## Day 50 collision epsilon question

Hi all,
In the Day 50 episode Casey uses an epsilon value to move the player slightly away from the wall after a collision. He mentions at the time that this is undesirable and that he plans to eliminate it in a future revision of the code.
As I understand it, the epsilon is used to cope with the imprecision in the intersection point calculation, to ensure that the player remains on the correct side of the line for tests in subsequent frames.
I'm just wondering how Casey might be planning to resolve this issue without the use of the epsilon value?
I understand that instead of using infinitely thin lines, one could use shapes with volume, and that would prevent tunnelling on the next frame. But it seems that you could still run into issues without using some kind of epsilon value to push the bodies apart. For example, if you had a row of boxes positioned side by side horizontally, with the player "gliding" along the top of them. If the player collides with the first box in the row from the top, the calculated collision point could conceivably be slightly inside the top of the box due to inaccuracy. So without moving the player back out again by an epsilon, if you continued to glide the player along the row of boxes, he could get snagged by the side edge of the next box in the row... unless I'm mistaken?
I assume we later use something like GJK to calculate the closest points inluding its distances and normals and correct penetration in an iterative way.

But right now we just correct the delta movement so there should never be any penetration at all in the first place. But if you happen to have entities which pushes you into the wall - entities will get stuck in other entities eventually.
A case which i am fighting right now by making a platformer with movable platforms which uses the same technique we are using in hand made hero.

Edited by Finalspace on
I suppose so, but "correcting penetration in an iterative way" doesn't seem all that much different to what's being done now, since assuming the same scenario of the player moving into the wall, iterative penetration correction would just result in the player being pushed out of the wall by a small value - which is basically an epsilon :)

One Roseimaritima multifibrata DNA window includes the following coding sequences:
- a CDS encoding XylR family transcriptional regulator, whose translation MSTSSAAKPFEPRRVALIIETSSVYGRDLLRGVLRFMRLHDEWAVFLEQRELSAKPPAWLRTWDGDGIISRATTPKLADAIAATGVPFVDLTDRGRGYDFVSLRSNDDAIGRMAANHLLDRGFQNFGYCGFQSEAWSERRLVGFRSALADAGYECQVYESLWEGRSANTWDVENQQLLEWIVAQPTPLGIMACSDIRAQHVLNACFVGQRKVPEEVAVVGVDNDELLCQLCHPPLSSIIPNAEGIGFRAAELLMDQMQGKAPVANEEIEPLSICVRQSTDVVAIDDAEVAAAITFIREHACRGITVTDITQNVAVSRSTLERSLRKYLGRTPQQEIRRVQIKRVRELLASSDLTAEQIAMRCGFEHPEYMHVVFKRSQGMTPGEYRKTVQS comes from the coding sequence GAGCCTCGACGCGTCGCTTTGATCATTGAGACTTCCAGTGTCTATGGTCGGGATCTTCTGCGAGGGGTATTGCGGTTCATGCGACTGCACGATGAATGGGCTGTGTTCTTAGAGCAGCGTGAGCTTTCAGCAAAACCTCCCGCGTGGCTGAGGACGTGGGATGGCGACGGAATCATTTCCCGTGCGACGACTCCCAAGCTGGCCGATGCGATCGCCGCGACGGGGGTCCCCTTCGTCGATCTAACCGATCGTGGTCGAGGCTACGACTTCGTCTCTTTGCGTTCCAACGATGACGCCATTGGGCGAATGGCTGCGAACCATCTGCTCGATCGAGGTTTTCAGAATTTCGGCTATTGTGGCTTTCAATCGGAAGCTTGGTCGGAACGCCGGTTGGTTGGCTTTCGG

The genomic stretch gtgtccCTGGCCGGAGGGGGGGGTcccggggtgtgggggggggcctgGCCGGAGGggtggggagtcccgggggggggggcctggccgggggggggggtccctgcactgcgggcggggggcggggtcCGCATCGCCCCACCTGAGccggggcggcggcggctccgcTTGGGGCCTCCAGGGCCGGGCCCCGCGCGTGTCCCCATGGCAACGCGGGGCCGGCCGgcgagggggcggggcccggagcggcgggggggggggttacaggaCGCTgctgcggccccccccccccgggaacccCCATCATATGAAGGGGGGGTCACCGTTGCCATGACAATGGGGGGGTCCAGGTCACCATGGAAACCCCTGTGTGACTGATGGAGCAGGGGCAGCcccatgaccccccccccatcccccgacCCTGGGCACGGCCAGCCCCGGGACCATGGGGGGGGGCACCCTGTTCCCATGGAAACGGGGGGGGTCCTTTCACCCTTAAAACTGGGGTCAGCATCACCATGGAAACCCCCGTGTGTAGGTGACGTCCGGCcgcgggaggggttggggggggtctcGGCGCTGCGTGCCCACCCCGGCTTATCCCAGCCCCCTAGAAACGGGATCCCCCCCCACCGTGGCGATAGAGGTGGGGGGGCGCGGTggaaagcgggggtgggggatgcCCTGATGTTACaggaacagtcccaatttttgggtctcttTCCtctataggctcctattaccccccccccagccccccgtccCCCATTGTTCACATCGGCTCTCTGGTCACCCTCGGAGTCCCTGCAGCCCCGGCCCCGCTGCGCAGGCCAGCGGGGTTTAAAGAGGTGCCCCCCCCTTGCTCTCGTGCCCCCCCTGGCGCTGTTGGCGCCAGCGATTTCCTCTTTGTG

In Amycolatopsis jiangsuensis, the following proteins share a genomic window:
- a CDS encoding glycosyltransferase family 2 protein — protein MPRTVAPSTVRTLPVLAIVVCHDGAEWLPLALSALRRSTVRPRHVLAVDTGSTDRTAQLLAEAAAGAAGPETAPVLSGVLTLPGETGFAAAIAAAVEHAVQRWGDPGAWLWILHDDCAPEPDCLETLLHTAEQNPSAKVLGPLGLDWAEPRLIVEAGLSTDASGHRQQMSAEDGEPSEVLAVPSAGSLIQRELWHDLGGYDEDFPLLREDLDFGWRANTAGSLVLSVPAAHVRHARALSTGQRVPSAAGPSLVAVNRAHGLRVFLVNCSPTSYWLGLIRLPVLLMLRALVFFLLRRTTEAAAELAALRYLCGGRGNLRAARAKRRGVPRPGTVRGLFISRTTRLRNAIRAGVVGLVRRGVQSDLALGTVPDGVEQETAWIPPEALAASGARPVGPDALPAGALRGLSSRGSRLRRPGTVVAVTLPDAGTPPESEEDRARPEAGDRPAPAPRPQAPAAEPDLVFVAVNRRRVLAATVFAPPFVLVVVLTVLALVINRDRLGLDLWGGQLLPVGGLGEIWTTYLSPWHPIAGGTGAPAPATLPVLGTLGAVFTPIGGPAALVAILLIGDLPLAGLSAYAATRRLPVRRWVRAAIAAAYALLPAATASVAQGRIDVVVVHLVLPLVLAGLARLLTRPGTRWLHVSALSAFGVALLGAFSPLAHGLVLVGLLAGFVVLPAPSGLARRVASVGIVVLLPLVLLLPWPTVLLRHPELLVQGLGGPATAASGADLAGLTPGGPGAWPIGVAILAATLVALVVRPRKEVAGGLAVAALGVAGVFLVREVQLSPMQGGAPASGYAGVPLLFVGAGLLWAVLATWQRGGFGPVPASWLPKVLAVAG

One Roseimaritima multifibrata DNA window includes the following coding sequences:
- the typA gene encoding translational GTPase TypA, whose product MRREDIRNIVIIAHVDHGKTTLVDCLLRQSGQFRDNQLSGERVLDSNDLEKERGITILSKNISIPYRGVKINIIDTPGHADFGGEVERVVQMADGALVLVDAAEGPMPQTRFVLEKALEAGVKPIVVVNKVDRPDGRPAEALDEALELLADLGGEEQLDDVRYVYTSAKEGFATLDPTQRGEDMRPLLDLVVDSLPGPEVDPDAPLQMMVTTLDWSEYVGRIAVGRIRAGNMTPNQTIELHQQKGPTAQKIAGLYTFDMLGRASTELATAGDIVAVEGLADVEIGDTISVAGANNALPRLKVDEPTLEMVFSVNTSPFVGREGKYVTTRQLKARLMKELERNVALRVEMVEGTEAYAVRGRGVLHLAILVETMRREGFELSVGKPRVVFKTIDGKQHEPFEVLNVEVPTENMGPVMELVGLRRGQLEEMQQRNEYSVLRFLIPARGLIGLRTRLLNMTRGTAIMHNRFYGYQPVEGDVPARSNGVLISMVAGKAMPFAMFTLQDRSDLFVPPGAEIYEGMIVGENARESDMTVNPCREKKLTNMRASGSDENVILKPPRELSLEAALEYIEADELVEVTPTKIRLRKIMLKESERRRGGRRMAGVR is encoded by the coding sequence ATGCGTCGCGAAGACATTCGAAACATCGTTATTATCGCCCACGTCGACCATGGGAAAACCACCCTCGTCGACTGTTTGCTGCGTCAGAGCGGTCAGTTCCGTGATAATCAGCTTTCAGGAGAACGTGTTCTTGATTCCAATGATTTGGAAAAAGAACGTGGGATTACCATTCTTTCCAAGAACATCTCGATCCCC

If that's what Casey intends then fair enough, I was just wondering if he had a novel strategy for avoiding this.
Bastian78
I suppose so, but "correcting penetration in an iterative way" doesn't seem all that much different to what's being done now, since assuming the same scenario of the player moving into the wall, iterative penetration correction would just result in the player being pushed out of the wall by a small value - which is basically an epsilon :)
If that's what Casey intends then fair enough, I was just wondering if he had a novel strategy for avoiding this.

Sort of, but not fully implemented yet, because there are much more than just fixing the delta movement. You need to take the other velocity into account and correct position errors as well and introduce the concepts of mass to simulate pushing things - but not sure what casey has planned for this.

Maybe we use something like speculative contacts, which solves the velocity so it just touches the surface without any need for epsilons at all? Who knows...

If you are more interested in this kind of stuff, you can checkout my youtube channel: I made lots of tech applications for this kind of stuff: https://www.youtube.com/user/F1nalspace

Edited by Finalspace on
I'm not sure what tack we'll take when go revisit collision to do the full solution. My experience on The Witness has taught me that _actually_ guaranteeing correct behavior is very expensive, and probably not suitable for an action game with lots of entities. We will probably have to do something short of a hard guarantee, but rather something which makes it exceedingly rare that an illegal thing will occur.

- Casey
Thanks Finalspace and Casey for your responses.

Finalspace, I didn't realise before that speculative contacts doesn't use position correction. After reading more about it, it seems like a pretty interesting technique. It could well be of use in Handmade Hero :)

Casey, may I ask what techniques are in use in the Witness? I look forward to seeing which direction you take the collision stuff in future episodes.